The engineers who designed the Trabant back in the mid-1950s deserve credit for a job well done. They had to design a car that was cheap to mass-produce while using as little steel and other raw materials as possible.
They developed a simple steel unibody chassis with independent front and rear suspension sitting on transverse leaf springs. A body was developed using a material called Duroplast, it’s essentially a close relative of fiberglass that is made up of synthetic resins and pressed cotton fibers.
Inside the somewhat spartan cabin you’d find room for up to five on seats stuffed with horsehair, there was a small trunk in the rear, and up front you’d find a 499cc air-cooled, two-cylinder, two-stroke engine producing somewhere in the region of 18 to 23 bhp.
Upgrades & Legacy
The engine was upgraded over the next few years, first increasing in size to 594cc, then many years later in 1990 it was replaced altogether by a far more modern 1.0 liter four-stroke, four-cylinder engine from Volkswagen.
Over the course of the over three decade long production run almost all parts on the Trabant remained interchangeable – such was the limited development that occurred due to crippling shortages of funds and materials.
Over 3.7 million Trabants would be made, the vehicle became the East German equivalent to the VW Beetle, though it remains far less famous everywhere in the world – except in East Germany of course, where the Trabant will always be king.
The 1978 Trabant 601 S De Luxe Shown Here
The car you see here is a 1978 Trabant 601 S De Luxe, the 601 was the most prolific of all the Trabants with over 2.8 million made from 1963 until 1991.
Many (if not most) Trabants didn’t survive beyond the 1990s, after East Germany opened up to the rest of the world there were so many vastly superior cars that Trabants were often abandoned – as people couldn’t even give them away.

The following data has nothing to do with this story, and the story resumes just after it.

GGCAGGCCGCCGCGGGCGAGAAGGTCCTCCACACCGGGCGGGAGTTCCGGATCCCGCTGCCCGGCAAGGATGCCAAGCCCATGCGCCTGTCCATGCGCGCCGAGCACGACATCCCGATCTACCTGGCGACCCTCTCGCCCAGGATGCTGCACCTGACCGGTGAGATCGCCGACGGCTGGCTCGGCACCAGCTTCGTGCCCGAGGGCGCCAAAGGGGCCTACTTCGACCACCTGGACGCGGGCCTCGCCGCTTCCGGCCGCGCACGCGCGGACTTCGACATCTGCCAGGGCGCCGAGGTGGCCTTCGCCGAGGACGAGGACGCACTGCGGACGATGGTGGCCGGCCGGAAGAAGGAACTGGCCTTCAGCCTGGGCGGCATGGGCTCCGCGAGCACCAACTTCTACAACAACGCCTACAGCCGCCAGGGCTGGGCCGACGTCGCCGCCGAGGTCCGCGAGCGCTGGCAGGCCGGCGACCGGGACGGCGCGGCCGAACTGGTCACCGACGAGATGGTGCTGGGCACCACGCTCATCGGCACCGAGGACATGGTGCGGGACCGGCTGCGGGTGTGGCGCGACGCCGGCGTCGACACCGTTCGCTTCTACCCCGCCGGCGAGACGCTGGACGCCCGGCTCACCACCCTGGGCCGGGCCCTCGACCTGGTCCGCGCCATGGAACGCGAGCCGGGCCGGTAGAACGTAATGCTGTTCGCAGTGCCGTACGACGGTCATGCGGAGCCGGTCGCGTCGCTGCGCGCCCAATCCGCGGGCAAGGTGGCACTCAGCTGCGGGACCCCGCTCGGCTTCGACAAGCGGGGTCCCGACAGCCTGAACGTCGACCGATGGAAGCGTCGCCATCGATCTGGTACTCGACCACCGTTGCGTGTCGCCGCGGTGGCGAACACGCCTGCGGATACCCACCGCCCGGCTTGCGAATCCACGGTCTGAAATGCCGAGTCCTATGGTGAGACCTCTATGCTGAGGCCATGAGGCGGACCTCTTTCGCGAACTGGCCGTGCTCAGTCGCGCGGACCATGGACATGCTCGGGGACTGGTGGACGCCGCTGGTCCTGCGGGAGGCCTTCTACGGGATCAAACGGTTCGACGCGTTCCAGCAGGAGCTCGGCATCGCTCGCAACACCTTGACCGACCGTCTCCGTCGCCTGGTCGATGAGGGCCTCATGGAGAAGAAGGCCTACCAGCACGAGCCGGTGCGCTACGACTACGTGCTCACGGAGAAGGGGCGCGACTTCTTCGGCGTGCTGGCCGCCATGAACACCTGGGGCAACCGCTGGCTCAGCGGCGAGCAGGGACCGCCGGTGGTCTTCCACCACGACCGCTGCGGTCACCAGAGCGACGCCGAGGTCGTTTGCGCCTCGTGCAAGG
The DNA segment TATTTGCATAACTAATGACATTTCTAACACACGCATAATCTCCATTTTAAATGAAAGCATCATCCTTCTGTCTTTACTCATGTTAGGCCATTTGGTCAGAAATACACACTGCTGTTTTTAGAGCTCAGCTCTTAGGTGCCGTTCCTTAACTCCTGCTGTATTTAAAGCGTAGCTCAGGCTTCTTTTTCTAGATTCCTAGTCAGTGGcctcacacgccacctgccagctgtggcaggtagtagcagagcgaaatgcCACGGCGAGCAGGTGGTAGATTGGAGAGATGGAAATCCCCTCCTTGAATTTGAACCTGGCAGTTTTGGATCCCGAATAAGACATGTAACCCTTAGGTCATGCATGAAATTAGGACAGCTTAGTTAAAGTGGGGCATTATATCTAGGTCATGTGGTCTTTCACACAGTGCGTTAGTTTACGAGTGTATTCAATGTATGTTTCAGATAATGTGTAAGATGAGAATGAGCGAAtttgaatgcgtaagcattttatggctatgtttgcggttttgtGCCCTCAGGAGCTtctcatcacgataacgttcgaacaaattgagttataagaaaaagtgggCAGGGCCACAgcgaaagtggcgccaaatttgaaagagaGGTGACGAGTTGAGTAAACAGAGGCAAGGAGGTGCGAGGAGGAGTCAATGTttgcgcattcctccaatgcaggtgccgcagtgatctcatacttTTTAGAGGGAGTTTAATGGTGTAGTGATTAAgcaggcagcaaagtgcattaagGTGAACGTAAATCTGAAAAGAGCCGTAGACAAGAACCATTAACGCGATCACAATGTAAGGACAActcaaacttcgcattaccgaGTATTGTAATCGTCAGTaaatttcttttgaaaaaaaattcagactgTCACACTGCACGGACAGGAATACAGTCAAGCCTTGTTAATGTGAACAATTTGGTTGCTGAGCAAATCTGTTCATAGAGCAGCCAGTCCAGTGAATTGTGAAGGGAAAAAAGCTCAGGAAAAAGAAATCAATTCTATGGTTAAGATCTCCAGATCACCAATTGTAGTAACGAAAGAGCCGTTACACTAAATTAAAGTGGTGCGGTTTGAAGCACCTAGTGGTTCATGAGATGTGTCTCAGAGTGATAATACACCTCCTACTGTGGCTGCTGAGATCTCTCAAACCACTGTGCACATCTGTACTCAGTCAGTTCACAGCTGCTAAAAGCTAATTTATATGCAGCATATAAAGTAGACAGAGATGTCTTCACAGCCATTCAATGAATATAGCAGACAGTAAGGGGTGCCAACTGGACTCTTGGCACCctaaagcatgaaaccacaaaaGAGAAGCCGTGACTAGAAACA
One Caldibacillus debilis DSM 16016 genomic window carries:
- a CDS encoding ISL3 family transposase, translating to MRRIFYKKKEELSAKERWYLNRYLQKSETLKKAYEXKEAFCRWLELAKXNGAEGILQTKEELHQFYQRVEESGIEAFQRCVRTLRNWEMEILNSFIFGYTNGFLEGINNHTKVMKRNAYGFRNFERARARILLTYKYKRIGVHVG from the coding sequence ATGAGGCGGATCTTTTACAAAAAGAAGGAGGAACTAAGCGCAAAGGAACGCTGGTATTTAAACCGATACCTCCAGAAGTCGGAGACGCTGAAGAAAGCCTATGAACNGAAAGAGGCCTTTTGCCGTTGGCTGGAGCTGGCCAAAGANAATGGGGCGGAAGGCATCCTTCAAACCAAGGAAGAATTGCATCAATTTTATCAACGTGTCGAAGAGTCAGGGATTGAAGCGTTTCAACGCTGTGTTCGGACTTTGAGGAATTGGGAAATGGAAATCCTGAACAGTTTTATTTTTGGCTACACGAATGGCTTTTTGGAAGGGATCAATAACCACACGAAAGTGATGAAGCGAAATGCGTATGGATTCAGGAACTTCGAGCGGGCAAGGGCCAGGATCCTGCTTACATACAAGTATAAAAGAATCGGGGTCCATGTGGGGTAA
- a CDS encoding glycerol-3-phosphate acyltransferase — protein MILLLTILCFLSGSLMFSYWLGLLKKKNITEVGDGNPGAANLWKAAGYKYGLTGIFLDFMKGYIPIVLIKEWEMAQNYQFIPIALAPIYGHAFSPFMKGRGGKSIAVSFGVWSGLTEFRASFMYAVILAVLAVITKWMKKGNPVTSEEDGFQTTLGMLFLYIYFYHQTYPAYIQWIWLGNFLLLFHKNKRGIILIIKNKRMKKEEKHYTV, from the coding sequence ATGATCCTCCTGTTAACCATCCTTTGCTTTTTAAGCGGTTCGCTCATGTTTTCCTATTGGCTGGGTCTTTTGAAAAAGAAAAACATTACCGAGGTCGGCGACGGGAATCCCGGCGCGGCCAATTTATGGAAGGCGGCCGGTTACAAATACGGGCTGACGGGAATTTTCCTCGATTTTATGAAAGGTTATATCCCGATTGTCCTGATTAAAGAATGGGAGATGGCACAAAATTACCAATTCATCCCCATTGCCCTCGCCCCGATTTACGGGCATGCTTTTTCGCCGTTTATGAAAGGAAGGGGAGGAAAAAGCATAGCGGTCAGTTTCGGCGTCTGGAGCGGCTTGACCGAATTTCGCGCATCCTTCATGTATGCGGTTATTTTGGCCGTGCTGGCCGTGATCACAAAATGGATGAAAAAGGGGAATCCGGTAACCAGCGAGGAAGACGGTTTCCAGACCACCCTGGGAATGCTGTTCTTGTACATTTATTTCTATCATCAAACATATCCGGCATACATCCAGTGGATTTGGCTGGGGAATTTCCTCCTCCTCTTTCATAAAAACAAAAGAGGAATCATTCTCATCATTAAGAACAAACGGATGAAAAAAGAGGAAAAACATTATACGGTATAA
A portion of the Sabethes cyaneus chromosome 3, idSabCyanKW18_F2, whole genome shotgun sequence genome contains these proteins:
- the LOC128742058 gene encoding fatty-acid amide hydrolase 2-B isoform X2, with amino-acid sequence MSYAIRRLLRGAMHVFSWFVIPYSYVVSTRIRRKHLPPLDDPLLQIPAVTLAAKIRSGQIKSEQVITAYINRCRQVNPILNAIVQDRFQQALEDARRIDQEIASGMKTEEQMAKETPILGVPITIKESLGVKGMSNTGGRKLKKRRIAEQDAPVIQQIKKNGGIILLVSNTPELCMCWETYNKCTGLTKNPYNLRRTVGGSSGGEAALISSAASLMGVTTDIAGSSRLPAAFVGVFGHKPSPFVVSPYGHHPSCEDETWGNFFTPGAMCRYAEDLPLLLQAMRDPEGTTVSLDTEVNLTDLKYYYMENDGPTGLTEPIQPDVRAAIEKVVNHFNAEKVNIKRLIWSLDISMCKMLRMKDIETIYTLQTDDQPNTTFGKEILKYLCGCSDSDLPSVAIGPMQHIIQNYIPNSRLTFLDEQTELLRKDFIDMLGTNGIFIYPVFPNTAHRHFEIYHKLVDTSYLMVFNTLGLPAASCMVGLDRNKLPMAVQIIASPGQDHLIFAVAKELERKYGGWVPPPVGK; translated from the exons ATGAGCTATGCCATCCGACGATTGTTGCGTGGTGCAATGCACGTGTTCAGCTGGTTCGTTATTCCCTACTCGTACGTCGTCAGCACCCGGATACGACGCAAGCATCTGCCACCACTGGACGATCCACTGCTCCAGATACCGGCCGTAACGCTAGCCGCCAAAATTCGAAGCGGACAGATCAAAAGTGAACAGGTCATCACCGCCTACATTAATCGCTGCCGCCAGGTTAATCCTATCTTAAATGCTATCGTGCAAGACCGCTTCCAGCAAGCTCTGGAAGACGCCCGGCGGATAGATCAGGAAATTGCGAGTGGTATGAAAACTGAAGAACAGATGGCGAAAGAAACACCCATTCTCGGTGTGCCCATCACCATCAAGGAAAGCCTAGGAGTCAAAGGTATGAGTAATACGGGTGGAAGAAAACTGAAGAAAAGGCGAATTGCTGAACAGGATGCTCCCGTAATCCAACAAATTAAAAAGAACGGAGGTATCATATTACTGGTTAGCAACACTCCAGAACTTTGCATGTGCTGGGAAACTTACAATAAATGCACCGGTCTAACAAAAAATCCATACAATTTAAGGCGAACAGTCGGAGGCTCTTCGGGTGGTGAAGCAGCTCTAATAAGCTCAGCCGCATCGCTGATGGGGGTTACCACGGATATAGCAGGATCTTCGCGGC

This particular Trabant is one of the survivors, it’s listed as being well-maintained carrying its lime green exterior and its simple cloth interior.
We only rarely see these come up for auction outside of their native Germany, so it’ll be interesting to see what this one sells for when it crosses the auction block with Historics Auctioneers on the 12th of March.
If you’d like to read more about this car or register to bid you can click here to visit the listing.
Above Video: This is an original commercial out of East Germany about the Trabant 601.
Images courtesy of Historics Auctioneers
Articles that Ben has written have been covered on CNN, Popular Mechanics, Smithsonian Magazine, Road & Track Magazine, the official Pinterest blog, the official eBay Motors blog, BuzzFeed, Autoweek Magazine, Wired Magazine, Autoblog, Gear Patrol, Jalopnik, The Verge, and many more.
Silodrome was founded by Ben back in 2010, in the years since the site has grown to become a world leader in the alternative and vintage motoring sector, with well over a million monthly readers from around the world and many hundreds of thousands of followers on social media.